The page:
Since I’m not overly familiar with DC continuity, I don’t know if the name “Hayden Glass” is supposed to be significant, and nothing in the issue indicates why exactly he’s chosen the twentieth century version of the Justice League to imitate. I do know that Cadmus has a connection to cloning, so perhaps the idea is that the killer has been cloned repeatedly over the past century, but some confirmation in the actual story would be nice. As for the setting of the issue, Moore’s take on the future isn’t particularly novel, either. Essentially, it’s 1984 with an evil corporation instead of an evil government. I suppose the setting alone isn’t enough to hurt the story, but the sheer coincidence of Chronos running into the killer twice is inexcusable, and as the title’s lead, he’s remarkably ineffective throughout the entire issue.

Friday, January 27, 2012

X-MAN #50 - April 1999

War of the Mutants Part Two: New Blood
Credits: Terry Kavanagh (writer), Luke Ross (penciler), Bud LaRosa (inker), Mike Thomas (colors), Richard Starkings & Comicraft (letters)

Summary: X-Man confronts Emma, who promises to lead him to Dark Beast if he helps her rescue Generation X. She telepathically traces the team to the New York sewers, where they’re soon confronted by Dark Beast’s new band of villains. Emma slips out of the battle to face Dark Beast, as X-Man and Gaia free Generation X. Gaia discovers a Brood egg, spoiling Dark Beast’s scheme to infect Gen X with the aliens. Dark Beast is revealed as a hologram and disappears. Emma telepathically feeds X-Man information scanned from his monitors, which she says will lead him to Dark Beast. Madelyne Pryor arrives and teleports X-Man away to Ireland, unaware that the Gauntlet is hiding outside of their inn.

Continuity Notes:
  • Madelyne is apparently trying to kill Ness, according to a brief subplot scene (check out the original art from this page here).
  • Gaia is suddenly wearing her Generation X uniform, even though the previous installment ended with her in normal clothes.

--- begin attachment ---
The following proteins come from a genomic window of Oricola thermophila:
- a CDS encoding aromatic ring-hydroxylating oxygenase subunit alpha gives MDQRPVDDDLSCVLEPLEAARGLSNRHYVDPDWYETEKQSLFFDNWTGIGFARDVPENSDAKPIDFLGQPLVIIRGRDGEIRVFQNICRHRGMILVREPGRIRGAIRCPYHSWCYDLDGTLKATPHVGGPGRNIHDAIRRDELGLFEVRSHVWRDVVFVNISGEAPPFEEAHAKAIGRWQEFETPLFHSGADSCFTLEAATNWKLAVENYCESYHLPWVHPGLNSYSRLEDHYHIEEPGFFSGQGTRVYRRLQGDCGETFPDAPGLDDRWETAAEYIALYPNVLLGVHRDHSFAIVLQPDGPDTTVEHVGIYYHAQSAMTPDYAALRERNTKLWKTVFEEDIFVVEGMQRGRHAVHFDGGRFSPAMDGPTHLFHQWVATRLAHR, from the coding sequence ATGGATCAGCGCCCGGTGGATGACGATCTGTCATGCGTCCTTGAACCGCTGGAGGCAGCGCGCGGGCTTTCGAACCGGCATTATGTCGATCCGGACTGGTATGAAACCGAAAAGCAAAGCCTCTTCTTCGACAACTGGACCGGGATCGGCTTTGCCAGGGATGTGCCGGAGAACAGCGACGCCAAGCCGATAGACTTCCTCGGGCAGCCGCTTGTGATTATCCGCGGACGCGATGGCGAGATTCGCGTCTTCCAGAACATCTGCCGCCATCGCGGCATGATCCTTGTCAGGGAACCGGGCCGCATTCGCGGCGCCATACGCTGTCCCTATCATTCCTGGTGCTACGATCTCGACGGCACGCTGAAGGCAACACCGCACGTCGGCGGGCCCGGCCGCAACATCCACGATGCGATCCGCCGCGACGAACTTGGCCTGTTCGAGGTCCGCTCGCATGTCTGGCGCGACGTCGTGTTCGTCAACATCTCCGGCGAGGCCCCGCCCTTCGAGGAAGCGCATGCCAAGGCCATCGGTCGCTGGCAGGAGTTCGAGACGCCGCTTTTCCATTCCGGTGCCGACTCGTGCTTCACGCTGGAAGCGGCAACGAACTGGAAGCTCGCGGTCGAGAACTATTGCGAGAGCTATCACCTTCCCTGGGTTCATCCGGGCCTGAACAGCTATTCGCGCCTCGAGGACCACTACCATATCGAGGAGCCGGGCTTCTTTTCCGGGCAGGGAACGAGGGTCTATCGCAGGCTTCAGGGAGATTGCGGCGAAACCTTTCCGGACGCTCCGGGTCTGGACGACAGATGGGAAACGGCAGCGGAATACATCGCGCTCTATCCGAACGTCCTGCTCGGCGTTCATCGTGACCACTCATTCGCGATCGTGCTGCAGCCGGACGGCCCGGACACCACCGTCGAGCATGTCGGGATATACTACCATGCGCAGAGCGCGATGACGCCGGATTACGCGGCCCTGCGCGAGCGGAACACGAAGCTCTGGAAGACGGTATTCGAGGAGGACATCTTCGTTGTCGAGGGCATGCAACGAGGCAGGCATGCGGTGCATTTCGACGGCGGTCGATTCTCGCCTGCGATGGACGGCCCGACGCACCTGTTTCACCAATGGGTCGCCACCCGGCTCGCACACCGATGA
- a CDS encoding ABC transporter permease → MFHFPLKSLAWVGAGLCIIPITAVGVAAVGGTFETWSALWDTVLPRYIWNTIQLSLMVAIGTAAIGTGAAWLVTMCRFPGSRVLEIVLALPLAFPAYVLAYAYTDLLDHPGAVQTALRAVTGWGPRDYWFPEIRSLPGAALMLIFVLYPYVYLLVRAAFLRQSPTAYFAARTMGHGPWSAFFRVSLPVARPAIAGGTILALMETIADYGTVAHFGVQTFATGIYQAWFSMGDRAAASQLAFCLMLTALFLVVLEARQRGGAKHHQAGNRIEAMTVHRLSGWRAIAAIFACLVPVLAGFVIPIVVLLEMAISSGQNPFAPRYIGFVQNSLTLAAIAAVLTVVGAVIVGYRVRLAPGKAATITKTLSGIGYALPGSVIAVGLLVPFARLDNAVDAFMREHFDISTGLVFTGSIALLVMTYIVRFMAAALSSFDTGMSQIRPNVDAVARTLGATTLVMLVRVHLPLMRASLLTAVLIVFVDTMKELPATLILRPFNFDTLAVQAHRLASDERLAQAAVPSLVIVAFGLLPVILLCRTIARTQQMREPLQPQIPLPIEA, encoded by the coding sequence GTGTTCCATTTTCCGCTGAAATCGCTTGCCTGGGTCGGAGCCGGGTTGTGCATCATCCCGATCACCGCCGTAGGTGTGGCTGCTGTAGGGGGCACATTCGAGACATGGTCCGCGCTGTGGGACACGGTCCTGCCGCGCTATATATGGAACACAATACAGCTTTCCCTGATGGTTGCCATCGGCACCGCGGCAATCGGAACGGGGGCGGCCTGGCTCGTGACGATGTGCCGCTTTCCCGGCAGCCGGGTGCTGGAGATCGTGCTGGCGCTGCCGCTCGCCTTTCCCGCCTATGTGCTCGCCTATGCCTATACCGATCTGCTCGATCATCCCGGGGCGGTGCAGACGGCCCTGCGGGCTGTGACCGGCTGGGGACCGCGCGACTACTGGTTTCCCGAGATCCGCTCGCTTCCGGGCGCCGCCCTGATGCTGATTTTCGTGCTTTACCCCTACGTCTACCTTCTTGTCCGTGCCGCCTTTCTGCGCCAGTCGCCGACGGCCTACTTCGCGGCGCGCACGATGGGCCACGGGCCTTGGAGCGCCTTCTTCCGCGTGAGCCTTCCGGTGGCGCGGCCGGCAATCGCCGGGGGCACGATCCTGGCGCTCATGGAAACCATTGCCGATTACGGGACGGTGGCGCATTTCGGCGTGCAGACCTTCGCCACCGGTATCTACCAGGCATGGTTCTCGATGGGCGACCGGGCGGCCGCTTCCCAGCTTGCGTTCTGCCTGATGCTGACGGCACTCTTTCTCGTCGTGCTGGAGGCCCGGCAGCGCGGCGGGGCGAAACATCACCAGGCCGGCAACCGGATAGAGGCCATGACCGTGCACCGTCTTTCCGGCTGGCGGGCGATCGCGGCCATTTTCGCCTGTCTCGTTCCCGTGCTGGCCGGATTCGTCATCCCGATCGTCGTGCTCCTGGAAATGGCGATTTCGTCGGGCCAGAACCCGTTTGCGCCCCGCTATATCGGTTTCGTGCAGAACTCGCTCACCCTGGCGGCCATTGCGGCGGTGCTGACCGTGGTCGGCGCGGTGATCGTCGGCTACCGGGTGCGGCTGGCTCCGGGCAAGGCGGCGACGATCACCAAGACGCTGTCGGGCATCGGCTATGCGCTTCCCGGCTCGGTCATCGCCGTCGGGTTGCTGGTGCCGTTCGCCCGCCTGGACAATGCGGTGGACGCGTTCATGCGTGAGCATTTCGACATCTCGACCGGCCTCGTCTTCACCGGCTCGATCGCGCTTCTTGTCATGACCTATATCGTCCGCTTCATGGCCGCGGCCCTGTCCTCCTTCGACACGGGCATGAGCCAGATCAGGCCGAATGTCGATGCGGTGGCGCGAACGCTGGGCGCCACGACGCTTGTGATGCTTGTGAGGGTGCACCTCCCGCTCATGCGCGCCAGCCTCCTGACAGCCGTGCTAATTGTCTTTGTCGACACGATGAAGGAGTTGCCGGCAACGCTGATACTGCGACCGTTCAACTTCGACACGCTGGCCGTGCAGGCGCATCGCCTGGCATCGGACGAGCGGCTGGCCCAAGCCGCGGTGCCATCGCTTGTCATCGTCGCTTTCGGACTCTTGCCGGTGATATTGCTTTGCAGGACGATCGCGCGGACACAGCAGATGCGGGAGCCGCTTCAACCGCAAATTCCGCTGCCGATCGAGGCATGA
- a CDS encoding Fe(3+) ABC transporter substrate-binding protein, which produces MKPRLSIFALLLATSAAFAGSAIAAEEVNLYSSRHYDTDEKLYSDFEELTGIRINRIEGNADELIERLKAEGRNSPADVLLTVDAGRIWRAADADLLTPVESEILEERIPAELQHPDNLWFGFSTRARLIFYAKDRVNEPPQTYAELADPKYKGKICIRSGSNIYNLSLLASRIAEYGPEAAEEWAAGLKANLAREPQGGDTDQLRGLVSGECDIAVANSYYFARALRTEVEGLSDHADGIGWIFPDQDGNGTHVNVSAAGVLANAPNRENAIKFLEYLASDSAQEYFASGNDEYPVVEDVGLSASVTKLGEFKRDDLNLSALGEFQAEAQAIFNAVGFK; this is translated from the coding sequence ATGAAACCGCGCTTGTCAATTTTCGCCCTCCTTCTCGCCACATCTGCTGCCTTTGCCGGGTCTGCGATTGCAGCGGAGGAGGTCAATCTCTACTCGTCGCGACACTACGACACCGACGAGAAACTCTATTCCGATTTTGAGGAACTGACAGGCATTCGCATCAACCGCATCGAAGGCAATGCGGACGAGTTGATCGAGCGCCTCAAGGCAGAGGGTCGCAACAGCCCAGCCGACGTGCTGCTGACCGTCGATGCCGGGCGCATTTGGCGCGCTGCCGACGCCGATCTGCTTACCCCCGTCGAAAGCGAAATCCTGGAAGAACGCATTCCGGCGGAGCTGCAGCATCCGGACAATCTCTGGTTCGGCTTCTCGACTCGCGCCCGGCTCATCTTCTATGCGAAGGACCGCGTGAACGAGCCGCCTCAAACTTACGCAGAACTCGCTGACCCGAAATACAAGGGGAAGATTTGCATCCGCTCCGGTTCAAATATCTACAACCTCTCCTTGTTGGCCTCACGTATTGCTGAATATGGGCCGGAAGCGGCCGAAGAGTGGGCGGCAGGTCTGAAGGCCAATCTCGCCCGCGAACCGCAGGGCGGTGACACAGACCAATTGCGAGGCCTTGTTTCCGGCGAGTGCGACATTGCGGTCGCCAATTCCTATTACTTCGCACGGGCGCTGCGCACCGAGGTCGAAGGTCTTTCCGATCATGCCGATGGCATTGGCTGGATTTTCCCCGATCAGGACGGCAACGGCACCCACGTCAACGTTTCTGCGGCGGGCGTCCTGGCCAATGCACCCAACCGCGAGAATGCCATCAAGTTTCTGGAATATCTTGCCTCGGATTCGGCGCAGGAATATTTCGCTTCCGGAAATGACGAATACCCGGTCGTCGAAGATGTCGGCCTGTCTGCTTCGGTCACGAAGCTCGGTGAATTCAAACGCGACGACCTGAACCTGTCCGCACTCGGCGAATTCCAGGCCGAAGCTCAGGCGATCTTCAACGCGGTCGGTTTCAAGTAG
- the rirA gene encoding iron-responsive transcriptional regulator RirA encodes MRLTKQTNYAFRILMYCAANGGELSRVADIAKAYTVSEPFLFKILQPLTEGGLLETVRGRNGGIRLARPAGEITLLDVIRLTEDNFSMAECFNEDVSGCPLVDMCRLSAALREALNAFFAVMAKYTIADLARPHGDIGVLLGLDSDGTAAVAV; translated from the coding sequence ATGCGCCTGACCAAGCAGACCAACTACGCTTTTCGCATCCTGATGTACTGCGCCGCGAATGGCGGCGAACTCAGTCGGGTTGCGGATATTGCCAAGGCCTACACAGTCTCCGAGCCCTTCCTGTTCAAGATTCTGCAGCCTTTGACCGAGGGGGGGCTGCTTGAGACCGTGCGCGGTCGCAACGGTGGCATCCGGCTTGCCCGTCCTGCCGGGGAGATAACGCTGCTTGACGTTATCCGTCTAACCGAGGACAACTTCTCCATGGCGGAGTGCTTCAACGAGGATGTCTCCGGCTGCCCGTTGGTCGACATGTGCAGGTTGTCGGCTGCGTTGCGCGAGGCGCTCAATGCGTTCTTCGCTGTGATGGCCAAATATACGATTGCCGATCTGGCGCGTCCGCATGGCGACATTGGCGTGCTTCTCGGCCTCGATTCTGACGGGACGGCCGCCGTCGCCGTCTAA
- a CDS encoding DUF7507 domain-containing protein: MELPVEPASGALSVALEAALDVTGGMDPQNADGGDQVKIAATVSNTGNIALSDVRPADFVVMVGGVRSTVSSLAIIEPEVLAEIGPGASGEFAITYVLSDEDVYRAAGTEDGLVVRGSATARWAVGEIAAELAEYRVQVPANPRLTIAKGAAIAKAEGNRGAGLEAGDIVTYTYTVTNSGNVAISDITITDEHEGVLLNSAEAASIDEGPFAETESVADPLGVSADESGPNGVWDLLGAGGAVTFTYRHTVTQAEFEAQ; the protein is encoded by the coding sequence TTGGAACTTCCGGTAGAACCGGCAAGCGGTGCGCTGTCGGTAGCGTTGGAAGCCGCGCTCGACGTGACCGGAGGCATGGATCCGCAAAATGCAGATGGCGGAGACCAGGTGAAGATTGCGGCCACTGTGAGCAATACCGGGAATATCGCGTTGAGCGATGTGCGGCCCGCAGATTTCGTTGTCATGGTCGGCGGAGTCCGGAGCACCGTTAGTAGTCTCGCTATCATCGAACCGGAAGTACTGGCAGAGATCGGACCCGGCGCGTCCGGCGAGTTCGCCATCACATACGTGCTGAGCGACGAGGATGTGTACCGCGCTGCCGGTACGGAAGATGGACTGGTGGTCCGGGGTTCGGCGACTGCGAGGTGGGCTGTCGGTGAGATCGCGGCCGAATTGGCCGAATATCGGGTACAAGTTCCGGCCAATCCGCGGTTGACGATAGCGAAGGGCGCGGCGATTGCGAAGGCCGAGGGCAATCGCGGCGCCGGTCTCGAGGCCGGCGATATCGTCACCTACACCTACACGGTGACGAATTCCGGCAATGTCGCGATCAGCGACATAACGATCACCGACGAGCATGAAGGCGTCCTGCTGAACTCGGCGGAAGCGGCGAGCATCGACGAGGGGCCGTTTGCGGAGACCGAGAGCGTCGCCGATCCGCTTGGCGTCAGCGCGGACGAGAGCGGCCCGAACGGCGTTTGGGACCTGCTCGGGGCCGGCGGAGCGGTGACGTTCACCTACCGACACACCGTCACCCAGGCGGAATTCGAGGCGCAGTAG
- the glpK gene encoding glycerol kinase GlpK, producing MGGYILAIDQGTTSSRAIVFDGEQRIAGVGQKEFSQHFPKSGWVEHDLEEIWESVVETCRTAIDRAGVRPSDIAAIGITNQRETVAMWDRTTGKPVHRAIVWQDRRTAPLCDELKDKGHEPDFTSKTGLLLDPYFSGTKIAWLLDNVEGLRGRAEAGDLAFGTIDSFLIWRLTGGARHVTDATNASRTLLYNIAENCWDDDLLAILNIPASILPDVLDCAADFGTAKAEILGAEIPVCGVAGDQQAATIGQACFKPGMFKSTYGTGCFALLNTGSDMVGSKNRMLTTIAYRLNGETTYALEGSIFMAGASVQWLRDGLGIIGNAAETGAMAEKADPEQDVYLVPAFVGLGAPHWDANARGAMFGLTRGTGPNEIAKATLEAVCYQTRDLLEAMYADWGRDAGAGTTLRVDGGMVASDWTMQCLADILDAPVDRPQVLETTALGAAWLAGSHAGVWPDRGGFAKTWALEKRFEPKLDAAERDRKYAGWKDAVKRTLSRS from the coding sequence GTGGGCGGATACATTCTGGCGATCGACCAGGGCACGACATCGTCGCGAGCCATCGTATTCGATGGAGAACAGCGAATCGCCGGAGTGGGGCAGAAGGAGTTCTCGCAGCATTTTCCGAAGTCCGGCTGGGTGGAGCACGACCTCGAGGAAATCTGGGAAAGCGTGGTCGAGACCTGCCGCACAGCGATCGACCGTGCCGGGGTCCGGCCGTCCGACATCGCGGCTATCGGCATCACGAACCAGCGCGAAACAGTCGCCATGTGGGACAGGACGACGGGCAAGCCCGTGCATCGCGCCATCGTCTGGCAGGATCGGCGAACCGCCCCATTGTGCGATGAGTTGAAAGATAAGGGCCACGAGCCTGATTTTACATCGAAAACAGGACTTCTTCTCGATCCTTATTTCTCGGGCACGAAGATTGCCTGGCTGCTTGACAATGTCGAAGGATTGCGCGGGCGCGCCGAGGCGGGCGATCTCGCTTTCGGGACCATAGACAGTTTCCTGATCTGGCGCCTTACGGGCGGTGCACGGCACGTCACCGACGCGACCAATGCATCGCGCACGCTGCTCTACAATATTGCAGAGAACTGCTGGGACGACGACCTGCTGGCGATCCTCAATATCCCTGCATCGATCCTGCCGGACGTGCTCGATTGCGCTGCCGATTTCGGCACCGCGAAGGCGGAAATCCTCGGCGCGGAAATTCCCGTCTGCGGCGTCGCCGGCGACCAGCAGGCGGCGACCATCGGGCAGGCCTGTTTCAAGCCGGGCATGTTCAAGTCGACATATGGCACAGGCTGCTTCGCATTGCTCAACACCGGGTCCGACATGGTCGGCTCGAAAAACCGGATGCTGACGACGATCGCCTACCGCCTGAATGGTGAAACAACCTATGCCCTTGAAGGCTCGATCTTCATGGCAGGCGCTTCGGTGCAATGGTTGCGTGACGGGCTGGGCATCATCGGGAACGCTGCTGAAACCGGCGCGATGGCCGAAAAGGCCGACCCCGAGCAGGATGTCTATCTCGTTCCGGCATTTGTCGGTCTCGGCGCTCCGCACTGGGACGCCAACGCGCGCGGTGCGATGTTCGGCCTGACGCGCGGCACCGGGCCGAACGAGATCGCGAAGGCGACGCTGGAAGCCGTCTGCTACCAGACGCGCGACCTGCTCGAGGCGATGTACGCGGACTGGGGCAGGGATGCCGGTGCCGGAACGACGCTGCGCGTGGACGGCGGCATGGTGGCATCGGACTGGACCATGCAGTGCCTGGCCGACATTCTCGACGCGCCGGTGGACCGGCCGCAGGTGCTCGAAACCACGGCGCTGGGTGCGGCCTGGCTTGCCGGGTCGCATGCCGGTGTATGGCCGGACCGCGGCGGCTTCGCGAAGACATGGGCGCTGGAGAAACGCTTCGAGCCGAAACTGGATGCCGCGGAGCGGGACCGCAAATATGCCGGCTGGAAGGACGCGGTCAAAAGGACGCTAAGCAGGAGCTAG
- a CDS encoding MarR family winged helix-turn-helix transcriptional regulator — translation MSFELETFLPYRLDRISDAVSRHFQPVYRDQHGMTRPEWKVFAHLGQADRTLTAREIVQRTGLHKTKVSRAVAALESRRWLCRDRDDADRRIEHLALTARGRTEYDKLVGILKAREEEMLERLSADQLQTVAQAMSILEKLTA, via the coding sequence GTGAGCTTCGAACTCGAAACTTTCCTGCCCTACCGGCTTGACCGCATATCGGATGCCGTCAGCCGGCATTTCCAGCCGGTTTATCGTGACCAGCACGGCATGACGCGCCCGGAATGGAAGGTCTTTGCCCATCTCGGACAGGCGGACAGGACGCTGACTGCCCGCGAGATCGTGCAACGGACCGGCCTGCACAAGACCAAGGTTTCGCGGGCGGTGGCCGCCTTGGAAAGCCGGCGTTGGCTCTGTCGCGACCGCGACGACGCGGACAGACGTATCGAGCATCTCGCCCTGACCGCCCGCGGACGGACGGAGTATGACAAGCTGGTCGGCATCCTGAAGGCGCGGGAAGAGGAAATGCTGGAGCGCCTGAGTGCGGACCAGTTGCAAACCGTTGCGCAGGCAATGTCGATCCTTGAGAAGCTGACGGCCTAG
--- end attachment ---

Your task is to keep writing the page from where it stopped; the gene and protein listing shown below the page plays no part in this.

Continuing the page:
• Dark Beast remarks that Emma performed “work” on his head when he arrived confused and disoriented on this world.That doesn’t make sense, given that they met in Generation X #-1, set ten years ago when Emma was sixteen.Dark Beast actually arrived in this world twenty years ago, according to X-Men Omega.
  • X-Man seems to believe Fever Pitch is our reality’s version of Holocaust/Nemesis.(If that’s the case, who was the Holocaust Stryfe wrote of in Stryfe’s Strike File?)
  • As for the rest of Dark Beast’s squad, the new members introduced this issue include Wynter (who’s being mentally controlled by Dark Beast), Obsidian the Dark, Integer, and Iron Maiden.

“Huh?” Moment: Emma tracks Dark Beast -- who, again, is mentally controlling one of his flunkies -- to his hidden lair with his psi-print. The same Dark Beast that’s revealed as a hologram just ten pages later. The story dismisses Emma’s ability to grab him by explaining that this is a “hard light” hologram…but how could hard light create thought patterns?

I Love the '90s: Emma instructs a nosey human student at the school to go watch The X-Files.

Review: This was the “War of the Mutants”?!? Wow...
So, after reviving the Emma Frost/Dark Beast mystery as the thread to tie this crossover together, what do we learn? That Emma helped repair Dark Beast’s mind after he arrived on this earth. (Never mind that the timeline doesn’t work, and none of the other AoA refugees were shown as severely mentally damaged following their arrival on this reality.) That’s the big reveal? Actually, is this even a reveal at all? Wasn’t this covered by the Generation X Flashback issue? If nothing new was supposed to be revealed, what was the point of this?

It certainly wasn’t to tease the idea of X-Man joining Generation X, since no character in the story ever seems to take the prospect seriously. It wasn’t to have X-Man team up with Generation X, since they barely appear in this issue, and are comatose for most of their brief appearance. If the story was supposed to be about the Dark Beast infecting Generation X with the Brood, that idea’s dismissed in the course of two panels. So, what’s left…the introduction of a new team for Dark Beast (who, perhaps, are still supposed to be called Gene Nation, even though the name never appears in the story)? That’s doubtful…Kavanagh doesn’t even seem slightly interested in the new characters. Even the revelation that Fever Pitch is potentially the once-popular AoA character Holocaust is treated as an afterthought. What we’re left with is a pointless crossover with a melodramatic, yet slightly generic, title that should’ve been saved for a higher-profile event. Or maybe a video game.

Wednesday, January 25, 2012

CABLE ‘99 - April 1999

Something Sinister This Way Comes
Credits: Michael Higgins & Karl Bollers (writers), German Garcia w/Alitha Martinez (pencilers), Matt Ryan w/Candelario & Koblish (inkers), Mike Rockwitz (colors), BenchMark (letters)